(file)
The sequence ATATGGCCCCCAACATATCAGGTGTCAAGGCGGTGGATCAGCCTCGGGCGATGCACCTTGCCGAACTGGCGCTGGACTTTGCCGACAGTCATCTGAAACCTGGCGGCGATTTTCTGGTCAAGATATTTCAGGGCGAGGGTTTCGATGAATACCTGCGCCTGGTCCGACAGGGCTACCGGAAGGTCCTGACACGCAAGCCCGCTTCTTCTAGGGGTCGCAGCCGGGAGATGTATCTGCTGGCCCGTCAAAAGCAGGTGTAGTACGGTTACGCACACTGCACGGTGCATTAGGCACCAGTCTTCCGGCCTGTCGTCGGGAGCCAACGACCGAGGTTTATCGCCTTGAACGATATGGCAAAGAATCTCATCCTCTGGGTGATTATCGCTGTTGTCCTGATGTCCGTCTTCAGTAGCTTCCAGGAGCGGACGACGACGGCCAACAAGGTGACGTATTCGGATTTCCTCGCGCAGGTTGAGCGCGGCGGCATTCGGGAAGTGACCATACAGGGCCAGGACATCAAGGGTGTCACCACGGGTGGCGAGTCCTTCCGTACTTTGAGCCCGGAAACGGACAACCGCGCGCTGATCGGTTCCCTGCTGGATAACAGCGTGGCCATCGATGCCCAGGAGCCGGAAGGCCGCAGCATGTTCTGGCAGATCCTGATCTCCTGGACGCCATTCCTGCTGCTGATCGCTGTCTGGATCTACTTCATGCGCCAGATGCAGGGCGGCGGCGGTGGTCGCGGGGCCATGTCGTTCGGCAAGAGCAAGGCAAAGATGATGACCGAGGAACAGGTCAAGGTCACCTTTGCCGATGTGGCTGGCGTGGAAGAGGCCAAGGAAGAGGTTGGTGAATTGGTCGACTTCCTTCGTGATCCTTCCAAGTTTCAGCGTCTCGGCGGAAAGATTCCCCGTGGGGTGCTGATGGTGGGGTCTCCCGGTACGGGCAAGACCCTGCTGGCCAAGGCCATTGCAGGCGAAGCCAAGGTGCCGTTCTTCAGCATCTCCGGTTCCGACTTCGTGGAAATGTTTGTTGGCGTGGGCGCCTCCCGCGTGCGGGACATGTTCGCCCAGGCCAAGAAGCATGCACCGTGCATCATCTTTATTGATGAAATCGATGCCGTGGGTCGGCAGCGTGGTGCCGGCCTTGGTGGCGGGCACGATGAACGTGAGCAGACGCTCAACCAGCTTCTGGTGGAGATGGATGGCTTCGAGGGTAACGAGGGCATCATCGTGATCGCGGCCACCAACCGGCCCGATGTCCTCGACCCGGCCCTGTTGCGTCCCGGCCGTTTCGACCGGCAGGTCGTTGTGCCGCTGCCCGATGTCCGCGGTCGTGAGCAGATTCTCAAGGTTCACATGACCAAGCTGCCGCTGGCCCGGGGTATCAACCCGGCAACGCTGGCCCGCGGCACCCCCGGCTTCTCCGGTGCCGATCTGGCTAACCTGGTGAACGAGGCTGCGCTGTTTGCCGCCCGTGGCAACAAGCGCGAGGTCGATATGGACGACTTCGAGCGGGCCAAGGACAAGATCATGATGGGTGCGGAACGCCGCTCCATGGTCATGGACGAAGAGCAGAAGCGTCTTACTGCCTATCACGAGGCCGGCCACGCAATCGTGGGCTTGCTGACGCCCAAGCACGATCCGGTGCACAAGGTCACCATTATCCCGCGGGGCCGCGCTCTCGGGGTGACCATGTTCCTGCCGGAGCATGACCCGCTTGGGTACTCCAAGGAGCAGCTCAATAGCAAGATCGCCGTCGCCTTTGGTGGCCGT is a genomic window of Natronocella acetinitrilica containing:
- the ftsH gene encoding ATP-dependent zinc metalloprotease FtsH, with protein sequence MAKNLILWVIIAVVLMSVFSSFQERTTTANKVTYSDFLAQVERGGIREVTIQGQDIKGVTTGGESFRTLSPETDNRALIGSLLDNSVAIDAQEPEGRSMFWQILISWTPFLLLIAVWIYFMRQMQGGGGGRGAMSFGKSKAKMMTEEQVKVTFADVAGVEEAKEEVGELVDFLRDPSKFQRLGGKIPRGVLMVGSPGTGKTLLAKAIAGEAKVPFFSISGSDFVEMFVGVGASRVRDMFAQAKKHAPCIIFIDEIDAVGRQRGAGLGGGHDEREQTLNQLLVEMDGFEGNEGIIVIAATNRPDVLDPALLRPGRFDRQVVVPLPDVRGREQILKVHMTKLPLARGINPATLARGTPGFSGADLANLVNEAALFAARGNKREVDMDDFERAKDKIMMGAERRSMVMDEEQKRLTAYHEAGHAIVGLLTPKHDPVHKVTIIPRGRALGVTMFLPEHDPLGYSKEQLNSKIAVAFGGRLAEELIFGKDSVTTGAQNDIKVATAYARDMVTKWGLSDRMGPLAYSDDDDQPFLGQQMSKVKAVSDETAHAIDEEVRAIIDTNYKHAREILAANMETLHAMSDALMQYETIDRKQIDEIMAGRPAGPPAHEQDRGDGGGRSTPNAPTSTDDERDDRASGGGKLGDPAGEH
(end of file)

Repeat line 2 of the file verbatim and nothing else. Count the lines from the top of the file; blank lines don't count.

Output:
- the ftsH gene encoding ATP-dependent zinc metalloprotease FtsH, with protein sequence MAKNLILWVIIAVVLMSVFSSFQERTTTANKVTYSDFLAQVERGGIREVTIQGQDIKGVTTGGESFRTLSPETDNRALIGSLLDNSVAIDAQEPEGRSMFWQILISWTPFLLLIAVWIYFMRQMQGGGGGRGAMSFGKSKAKMMTEEQVKVTFADVAGVEEAKEEVGELVDFLRDPSKFQRLGGKIPRGVLMVGSPGTGKTLLAKAIAGEAKVPFFSISGSDFVEMFVGVGASRVRDMFAQAKKHAPCIIFIDEIDAVGRQRGAGLGGGHDEREQTLNQLLVEMDGFEGNEGIIVIAATNRPDVLDPALLRPGRFDRQVVVPLPDVRGREQILKVHMTKLPLARGINPATLARGTPGFSGADLANLVNEAALFAARGNKREVDMDDFERAKDKIMMGAERRSMVMDEEQKRLTAYHEAGHAIVGLLTPKHDPVHKVTIIPRGRALGVTMFLPEHDPLGYSKEQLNSKIAVAFGGRLAEELIFGKDSVTTGAQNDIKVATAYARDMVTKWGLSDRMGPLAYSDDDDQPFLGQQMSKVKAVSDETAHAIDEEVRAIIDTNYKHAREILAANMETLHAMSDALMQYETIDRKQIDEIMAGRPAGPPAHEQDRGDGGGRSTPNAPTSTDDERDDRASGGGKLGDPAGEH